Unlike a fixed rate mortgage, an Adjustable Rate Loan’s (ARM) interest rate will change, often after a set amount of years of fixed payments. The payment may be low initially because it is based on a schedule that is 30 years long but the rate will change/adjust after “x” years. The most common adjustable rate terms are 3, 5, 7, or 10 years. After the fixed term is up, the interest rate will change on a yearly basis until it is completely paid off. Hence why they are called 5/1, 7/1 or 10/1 - they are fixed for 5 years and change every year thereafter.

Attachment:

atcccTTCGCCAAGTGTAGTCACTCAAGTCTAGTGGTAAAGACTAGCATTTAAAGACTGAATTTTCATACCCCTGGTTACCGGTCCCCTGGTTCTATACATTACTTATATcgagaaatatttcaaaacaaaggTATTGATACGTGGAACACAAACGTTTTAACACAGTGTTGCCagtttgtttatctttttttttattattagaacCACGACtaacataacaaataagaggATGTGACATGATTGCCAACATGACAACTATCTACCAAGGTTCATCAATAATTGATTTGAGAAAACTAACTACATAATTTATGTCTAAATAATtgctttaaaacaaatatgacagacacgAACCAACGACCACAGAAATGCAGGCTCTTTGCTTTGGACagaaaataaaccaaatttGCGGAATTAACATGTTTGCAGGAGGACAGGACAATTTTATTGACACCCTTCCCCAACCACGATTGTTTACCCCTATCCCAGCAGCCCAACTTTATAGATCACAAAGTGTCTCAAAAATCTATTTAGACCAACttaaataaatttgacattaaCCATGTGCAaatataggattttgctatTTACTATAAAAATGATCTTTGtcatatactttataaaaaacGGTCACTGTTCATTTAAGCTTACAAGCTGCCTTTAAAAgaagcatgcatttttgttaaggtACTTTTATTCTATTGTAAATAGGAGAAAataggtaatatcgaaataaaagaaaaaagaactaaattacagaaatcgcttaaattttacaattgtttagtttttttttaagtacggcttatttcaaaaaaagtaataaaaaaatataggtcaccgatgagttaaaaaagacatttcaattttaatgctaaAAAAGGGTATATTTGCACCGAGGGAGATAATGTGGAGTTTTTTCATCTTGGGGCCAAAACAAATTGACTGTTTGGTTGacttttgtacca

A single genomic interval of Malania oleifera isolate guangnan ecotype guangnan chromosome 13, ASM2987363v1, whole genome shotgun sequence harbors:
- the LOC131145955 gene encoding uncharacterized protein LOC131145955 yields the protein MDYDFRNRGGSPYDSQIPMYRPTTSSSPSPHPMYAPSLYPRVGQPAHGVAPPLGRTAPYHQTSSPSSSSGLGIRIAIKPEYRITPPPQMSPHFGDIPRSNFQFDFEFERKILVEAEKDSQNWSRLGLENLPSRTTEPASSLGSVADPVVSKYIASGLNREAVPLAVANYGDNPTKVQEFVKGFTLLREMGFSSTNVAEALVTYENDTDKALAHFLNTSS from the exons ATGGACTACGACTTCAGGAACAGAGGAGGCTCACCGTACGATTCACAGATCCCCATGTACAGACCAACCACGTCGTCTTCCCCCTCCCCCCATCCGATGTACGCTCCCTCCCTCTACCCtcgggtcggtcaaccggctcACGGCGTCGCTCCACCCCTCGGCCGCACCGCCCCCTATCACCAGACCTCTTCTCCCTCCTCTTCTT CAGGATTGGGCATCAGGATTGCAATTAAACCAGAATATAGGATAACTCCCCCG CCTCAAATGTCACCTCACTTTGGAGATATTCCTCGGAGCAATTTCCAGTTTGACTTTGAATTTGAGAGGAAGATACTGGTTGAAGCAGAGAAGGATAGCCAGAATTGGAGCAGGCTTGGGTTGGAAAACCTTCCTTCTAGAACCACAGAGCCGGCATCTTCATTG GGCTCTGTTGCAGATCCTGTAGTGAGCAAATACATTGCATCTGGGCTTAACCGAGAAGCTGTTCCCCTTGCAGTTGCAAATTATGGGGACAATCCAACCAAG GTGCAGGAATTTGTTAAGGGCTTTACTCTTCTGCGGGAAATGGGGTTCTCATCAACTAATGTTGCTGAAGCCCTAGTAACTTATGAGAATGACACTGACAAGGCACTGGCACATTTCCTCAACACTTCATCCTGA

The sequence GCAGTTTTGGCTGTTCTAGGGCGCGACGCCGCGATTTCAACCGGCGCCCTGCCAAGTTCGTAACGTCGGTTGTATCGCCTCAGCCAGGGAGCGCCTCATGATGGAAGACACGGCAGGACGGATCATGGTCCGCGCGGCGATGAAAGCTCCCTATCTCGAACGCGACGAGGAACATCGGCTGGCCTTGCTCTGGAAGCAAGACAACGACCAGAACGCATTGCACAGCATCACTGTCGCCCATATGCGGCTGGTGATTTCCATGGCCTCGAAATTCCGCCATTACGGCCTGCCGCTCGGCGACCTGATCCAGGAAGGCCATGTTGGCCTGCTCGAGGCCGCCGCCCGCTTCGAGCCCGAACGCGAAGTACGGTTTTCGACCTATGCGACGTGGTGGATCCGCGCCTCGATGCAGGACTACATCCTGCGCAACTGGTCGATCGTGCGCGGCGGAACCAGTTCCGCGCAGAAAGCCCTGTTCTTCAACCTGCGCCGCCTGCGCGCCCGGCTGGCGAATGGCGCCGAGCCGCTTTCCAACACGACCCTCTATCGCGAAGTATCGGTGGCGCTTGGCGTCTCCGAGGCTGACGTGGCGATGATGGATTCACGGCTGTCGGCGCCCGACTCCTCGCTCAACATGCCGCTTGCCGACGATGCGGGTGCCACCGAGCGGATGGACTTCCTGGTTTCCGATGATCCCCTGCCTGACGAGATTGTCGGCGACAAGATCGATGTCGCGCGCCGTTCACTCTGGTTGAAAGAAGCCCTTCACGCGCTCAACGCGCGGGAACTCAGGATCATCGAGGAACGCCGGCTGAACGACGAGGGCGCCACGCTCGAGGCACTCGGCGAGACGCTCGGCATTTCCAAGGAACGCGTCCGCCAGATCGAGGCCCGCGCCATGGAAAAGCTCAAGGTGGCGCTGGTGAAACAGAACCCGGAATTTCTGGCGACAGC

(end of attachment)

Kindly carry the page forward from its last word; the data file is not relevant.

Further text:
After the term is up, the rate will change via an index (usually the treasury bill or the LIBOR) plus a margin that is set by the lender. The margin never changes but the index will go up or down with the LIBOR or treasury note. For example, if the index is 3% and the margin is 3%, the rate for that year would be 6%.